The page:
When we talk about the constitutional duty of universal self-defence against the enemy, we also have to talk about creating a local self-defence guard and its general framework. Universal self-defence enables the country to much easier withstand the first moves of hybrid aggression, thus making a more difficult but later step – organising of universal, armed, partisan resistance in the area occupied – unnecessary. Contrary to what had happened in Donetsk and Luhansk (Ukraine), separatist rallies and attempts to take over administrative buildings in Odessa and Dnepropetrovsk were stopped, first and foremost, by local Maidan activists from Kharkov and Dnepropetrovsk, who have gathered in crowds outnumbering separatists, instead of the Ukrainian army or special rapid reaction forces.

Speaking of a “local self-defence guard”, I use the word “guard” not to emphasise the military aspect of self-defence, but to underscore that the military has to undertake to develop the country-wide network of guard units forming them from local civic- and patriotic-minded people on a voluntary basis in each major Lithuanian town or village. Local army reservists, military volunteers, and riflemen should make up the core of local guard units; retired police officers, security staff, and even aforementioned hunters could join up. Even those who are now desperately asking a naive question as to where the one willing to defend his/her Homeland should go in case of aggression could join the ranks of the guard.

Serving as local guards, reservists or volunteers would not be released from their duty in the national armed forces. They would be further summoned to reserve or volunteer training and mobilised by the national forces in the event of military aggression. Furthermore, assisted by the military, they could voluntarily gather in their communities for discussing and learning how to prevent possible hybrid aggression, first of all, by peaceful means in their neighbourhoods. Switzerland does it in a similar way, and we wanted to copy its pattern of universal local resistance when we just started building up our armed forces. Time has come now when it is really worth doing so and it can be done.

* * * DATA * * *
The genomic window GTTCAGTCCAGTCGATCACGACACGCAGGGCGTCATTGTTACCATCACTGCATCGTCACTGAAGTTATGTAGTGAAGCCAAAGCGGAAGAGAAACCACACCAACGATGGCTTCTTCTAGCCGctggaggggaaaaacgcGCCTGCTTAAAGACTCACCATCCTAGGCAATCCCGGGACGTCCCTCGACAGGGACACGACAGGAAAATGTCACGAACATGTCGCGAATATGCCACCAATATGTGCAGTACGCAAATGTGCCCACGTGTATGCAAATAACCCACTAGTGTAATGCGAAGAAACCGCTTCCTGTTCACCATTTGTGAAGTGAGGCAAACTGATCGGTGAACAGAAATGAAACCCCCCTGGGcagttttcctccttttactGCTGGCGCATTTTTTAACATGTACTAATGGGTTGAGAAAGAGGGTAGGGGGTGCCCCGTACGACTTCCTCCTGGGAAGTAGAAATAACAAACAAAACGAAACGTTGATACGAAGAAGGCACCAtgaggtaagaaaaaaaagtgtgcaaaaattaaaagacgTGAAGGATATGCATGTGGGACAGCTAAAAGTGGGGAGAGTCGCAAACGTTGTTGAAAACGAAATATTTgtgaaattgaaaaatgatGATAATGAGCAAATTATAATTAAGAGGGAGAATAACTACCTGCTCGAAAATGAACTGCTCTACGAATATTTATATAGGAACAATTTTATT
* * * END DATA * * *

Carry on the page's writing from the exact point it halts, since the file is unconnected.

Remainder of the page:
Some time ago, perhaps as far back as in 1995, I proposed taking Canada’s safe neighbourhood initiative to Lithuania. Accordingly, the police have to see to it that a town or street community is prepared to jointly defend itself against stray thieves or street hooligans by just systematically monitoring the environment. Though these practices in Lithuania have not become as widespread and common as in Canada, I am glad seeing the sign “safe neighbourhood” – a stylised vigilant and watchful neighbour’s eye – in Vilnius and other cities. This is enough for thieves and hooligans to shun rampaging in such a street. Both the police and neighbours benefit.

The local self-defence guard is also necessary for a hybrid aggressor to know that not only will it be faced with a small well-equipped army and a large, efficiently mobilised and well-trained reserve in Lithuania, but that its “little green men” will meet firm resistance from the local self-defence guard in every town right at the beginning. Like with a street thief, this knowledge would be very powerful in deterring any hybrid aggressor.